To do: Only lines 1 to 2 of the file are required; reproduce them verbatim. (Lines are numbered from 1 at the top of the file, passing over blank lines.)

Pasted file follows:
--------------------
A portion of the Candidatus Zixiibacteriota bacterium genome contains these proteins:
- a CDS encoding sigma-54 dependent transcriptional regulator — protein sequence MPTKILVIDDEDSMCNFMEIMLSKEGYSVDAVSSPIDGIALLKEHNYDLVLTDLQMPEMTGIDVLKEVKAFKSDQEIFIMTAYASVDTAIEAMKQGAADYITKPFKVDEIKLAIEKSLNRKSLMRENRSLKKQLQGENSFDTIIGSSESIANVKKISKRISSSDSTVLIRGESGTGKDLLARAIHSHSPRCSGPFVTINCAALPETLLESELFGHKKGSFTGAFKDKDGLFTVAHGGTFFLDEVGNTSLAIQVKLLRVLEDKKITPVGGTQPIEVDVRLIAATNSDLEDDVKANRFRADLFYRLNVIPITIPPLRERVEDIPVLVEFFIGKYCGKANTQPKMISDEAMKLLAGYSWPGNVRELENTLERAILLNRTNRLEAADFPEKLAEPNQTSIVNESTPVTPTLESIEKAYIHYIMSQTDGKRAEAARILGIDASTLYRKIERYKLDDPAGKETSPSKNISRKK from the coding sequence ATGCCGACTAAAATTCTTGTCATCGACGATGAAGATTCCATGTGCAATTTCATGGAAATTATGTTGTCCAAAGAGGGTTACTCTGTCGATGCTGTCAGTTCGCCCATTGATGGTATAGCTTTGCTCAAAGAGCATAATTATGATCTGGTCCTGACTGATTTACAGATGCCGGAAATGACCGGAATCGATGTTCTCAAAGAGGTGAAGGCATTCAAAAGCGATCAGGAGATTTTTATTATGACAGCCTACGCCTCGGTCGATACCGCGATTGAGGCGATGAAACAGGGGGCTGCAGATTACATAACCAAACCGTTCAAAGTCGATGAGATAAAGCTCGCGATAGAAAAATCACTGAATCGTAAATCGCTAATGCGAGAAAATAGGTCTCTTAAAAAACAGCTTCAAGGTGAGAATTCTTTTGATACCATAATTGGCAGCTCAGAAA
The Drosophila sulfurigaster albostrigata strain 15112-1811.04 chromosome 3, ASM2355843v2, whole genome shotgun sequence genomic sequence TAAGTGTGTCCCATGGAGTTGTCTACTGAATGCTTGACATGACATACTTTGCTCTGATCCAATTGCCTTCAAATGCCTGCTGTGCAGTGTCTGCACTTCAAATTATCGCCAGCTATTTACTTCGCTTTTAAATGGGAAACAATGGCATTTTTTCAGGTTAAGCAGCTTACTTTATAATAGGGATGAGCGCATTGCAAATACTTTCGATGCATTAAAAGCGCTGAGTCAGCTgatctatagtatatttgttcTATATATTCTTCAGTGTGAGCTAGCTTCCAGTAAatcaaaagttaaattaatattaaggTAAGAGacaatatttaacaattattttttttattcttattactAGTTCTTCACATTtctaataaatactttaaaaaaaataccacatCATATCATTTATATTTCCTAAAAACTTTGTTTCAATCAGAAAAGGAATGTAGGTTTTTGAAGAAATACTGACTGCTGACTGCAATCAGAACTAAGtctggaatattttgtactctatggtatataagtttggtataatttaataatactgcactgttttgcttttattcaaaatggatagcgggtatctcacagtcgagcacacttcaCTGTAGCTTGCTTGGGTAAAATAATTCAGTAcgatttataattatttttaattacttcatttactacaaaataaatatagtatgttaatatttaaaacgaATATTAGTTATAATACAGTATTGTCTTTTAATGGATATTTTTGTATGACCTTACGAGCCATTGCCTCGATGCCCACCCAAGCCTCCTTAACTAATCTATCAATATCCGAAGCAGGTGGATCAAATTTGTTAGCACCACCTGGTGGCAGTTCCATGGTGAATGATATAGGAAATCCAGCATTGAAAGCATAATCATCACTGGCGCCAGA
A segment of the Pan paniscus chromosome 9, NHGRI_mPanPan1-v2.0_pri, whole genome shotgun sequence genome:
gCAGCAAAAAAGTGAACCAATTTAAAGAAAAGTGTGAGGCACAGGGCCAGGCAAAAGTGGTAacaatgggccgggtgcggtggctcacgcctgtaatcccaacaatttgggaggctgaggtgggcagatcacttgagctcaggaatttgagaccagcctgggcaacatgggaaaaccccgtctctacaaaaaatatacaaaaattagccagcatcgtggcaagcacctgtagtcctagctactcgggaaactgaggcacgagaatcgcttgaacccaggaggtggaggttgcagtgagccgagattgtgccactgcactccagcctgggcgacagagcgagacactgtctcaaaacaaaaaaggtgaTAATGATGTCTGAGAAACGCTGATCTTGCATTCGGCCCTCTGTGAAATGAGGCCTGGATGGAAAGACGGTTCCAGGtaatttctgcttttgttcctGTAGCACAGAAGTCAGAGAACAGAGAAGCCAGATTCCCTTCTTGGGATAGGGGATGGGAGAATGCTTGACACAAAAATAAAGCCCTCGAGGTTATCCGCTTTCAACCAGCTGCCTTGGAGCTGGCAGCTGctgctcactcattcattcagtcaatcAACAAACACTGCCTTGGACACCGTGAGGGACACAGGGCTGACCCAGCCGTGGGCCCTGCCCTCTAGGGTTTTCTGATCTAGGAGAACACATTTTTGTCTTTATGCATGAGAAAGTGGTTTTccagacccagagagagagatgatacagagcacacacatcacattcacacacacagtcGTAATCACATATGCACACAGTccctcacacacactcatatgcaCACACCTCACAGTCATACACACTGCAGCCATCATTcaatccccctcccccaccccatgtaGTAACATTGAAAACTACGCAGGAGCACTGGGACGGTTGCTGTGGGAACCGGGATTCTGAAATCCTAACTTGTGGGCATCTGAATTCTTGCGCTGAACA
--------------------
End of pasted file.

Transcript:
A portion of the Candidatus Zixiibacteriota bacterium genome contains these proteins:
- a CDS encoding sigma-54 dependent transcriptional regulator — protein sequence MPTKILVIDDEDSMCNFMEIMLSKEGYSVDAVSSPIDGIALLKEHNYDLVLTDLQMPEMTGIDVLKEVKAFKSDQEIFIMTAYASVDTAIEAMKQGAADYITKPFKVDEIKLAIEKSLNRKSLMRENRSLKKQLQGENSFDTIIGSSESIANVKKISKRISSSDSTVLIRGESGTGKDLLARAIHSHSPRCSGPFVTINCAALPETLLESELFGHKKGSFTGAFKDKDGLFTVAHGGTFFLDEVGNTSLAIQVKLLRVLEDKKITPVGGTQPIEVDVRLIAATNSDLEDDVKANRFRADLFYRLNVIPITIPPLRERVEDIPVLVEFFIGKYCGKANTQPKMISDEAMKLLAGYSWPGNVRELENTLERAILLNRTNRLEAADFPEKLAEPNQTSIVNESTPVTPTLESIEKAYIHYIMSQTDGKRAEAARILGIDASTLYRKIERYKLDDPAGKETSPSKNISRKK from the coding sequence ATGCCGACTAAAATTCTTGTCATCGACGATGAAGATTCCATGTGCAATTTCATGGAAATTATGTTGTCCAAAGAGGGTTACTCTGTCGATGCTGTCAGTTCGCCCATTGATGGTATAGCTTTGCTCAAAGAGCATAATTATGATCTGGTCCTGACTGATTTACAGATGCCGGAAATGACCGGAATCGATGTTCTCAAAGAGGTGAAGGCATTCAAAAGCGATCAGGAGATTTTTATTATGACAGCCTACGCCTCGGTCGATACCGCGATTGAGGCGATGAAACAGGGGGCTGCAGATTACATAACCAAACCGTTCAAAGTCGATGAGATAAAGCTCGCGATAGAAAAATCACTGAATCGTAAATCGCTAATGCGAGAAAATAGGTCTCTTAAAAAACAGCTTCAAGGTGAGAATTCTTTTGATACCATAATTGGCAGCTCAGAAA